The young people came out as she was drinking her cup of what Mr. Vaghela called “service tea.” The cup was scratched, as if from years of use, but it looked clean, and the man who had looked after them had made a prodigious show of serving it. She had answered the obligatory questions about her travels, through Mr. Vaghela, confirmed that she was not acquainted with the owner’s cousin in Milton Keynes, and then, having paid for Mr. Vaghela’s glass of chai (and a sticky pistachio sweetmeat, to keep his strength up, you understand), she had sat under the canopy and gazed out at what she now knew, from her slightly elevated vantage-point, to lie behind the steel wall: the endless, shimmering blue sea.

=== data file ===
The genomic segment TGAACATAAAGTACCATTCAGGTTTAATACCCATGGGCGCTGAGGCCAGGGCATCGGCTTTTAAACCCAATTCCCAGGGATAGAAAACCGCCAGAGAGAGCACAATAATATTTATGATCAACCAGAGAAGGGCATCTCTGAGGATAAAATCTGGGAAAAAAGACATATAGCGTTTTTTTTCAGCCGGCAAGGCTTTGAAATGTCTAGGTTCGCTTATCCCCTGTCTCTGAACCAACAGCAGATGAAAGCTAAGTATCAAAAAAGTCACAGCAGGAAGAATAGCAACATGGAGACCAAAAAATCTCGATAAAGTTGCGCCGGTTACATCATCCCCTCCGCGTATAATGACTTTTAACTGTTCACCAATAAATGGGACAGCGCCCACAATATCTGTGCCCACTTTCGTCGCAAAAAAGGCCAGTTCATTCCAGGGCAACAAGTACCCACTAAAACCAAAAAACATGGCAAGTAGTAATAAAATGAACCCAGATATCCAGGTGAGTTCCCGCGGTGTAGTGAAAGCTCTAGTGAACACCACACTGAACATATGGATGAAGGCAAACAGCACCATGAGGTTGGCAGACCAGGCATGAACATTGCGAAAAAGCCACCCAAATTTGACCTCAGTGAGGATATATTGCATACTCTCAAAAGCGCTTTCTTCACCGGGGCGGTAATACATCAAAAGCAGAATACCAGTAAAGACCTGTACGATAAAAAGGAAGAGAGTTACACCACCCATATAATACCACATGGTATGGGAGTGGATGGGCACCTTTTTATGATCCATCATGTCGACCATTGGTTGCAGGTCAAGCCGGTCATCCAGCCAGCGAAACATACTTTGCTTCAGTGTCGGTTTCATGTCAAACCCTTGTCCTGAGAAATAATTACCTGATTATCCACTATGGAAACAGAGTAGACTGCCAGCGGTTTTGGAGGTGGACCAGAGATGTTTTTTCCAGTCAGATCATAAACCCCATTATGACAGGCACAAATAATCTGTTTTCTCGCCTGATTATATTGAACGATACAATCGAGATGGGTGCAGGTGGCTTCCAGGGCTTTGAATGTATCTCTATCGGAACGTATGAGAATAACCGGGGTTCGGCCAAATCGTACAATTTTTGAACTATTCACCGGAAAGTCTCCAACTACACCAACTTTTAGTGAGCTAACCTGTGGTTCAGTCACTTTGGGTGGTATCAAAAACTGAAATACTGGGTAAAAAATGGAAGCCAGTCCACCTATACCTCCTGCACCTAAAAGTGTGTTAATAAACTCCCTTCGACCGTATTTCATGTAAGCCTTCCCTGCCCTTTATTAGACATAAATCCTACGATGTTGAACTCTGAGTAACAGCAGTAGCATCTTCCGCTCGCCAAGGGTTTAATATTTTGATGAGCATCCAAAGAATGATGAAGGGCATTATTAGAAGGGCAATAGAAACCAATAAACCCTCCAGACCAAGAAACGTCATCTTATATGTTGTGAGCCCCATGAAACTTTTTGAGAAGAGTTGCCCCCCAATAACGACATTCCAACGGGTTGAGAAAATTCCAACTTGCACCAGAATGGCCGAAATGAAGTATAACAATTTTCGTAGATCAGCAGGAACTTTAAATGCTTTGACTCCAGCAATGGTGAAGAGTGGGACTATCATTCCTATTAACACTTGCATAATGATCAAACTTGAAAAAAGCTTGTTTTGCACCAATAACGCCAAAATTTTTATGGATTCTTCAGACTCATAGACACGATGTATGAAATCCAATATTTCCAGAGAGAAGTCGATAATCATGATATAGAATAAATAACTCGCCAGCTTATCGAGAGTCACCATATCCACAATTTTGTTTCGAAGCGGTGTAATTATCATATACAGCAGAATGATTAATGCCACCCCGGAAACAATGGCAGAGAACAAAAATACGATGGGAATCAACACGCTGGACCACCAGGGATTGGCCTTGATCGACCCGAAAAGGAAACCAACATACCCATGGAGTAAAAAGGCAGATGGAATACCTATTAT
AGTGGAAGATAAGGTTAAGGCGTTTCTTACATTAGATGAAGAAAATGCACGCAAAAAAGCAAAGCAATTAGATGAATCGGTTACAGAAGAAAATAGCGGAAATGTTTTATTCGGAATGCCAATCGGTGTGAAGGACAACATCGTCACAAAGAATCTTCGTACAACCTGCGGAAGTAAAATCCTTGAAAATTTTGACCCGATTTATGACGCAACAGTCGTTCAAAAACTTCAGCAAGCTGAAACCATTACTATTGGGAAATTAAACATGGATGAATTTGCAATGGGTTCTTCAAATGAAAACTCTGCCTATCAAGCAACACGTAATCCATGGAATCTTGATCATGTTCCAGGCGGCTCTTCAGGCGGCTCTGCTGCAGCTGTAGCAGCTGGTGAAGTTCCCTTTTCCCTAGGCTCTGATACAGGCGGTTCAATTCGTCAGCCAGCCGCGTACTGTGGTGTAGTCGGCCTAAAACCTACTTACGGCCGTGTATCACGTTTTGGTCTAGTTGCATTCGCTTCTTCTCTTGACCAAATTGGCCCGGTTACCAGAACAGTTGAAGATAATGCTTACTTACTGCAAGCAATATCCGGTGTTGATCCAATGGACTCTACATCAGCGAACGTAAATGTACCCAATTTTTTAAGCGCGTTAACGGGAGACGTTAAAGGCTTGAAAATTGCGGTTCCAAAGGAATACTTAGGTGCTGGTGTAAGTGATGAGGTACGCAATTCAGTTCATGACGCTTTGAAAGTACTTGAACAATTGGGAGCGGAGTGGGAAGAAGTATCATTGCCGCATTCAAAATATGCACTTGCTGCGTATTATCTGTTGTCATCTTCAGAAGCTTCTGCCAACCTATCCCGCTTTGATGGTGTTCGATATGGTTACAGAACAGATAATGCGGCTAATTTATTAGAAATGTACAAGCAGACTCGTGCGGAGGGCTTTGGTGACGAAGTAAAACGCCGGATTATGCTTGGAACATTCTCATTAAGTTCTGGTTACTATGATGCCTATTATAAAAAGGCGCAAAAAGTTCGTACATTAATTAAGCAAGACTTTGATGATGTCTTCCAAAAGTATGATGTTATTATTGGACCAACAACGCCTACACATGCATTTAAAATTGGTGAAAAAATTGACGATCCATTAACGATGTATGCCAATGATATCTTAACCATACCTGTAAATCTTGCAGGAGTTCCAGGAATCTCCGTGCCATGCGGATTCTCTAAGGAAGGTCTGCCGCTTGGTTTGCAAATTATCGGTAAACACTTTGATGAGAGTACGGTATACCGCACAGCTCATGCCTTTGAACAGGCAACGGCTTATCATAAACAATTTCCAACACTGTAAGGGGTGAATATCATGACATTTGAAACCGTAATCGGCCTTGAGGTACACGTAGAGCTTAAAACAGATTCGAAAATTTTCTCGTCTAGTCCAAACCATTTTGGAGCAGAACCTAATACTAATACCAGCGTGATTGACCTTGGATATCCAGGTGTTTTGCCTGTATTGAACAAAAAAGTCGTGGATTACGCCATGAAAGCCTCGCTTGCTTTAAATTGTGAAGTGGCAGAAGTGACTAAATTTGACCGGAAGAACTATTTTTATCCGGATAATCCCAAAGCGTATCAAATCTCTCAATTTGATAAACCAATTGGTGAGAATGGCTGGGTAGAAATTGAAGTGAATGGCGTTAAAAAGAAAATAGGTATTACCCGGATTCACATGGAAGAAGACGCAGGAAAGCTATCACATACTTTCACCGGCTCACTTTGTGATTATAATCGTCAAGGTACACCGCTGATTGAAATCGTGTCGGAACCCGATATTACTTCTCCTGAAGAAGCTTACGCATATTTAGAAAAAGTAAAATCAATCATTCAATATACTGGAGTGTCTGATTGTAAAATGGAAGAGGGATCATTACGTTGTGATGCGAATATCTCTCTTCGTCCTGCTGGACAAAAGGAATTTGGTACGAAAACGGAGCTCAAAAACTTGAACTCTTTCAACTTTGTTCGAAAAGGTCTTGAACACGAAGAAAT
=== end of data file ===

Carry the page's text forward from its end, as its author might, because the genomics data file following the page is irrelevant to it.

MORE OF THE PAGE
A short distance away, a small Hindu temple was shaded by a neem tree. It was flanked by a series of shacks that had apparently evolved to meet the workers’ needs: a barber’s stall, a cigarette vendor, a man selling fruit and eggs, and another with bicycle parts. It was some minutes before she grasped that she was the only woman in sight.
“We wondered where you’d gone.”
“Not for long, I assume. Mr. Vaghela and I were only a few yards away.” Her tone was sharper than she’d intended.
“I said I didn’t think we should stop here,” said Sanjay, eyeing first the group of men nearby, then the car with barely hidden irritation.
“I had to get out,” she said firmly. “Mr. Vaghela was kind enough to accommodate me.” She sipped her tea, which was surprisingly good. “I needed a break.”
“Of course. I just meant—I would have liked to find somewhere more picturesque for you, it being the last day of your holiday.”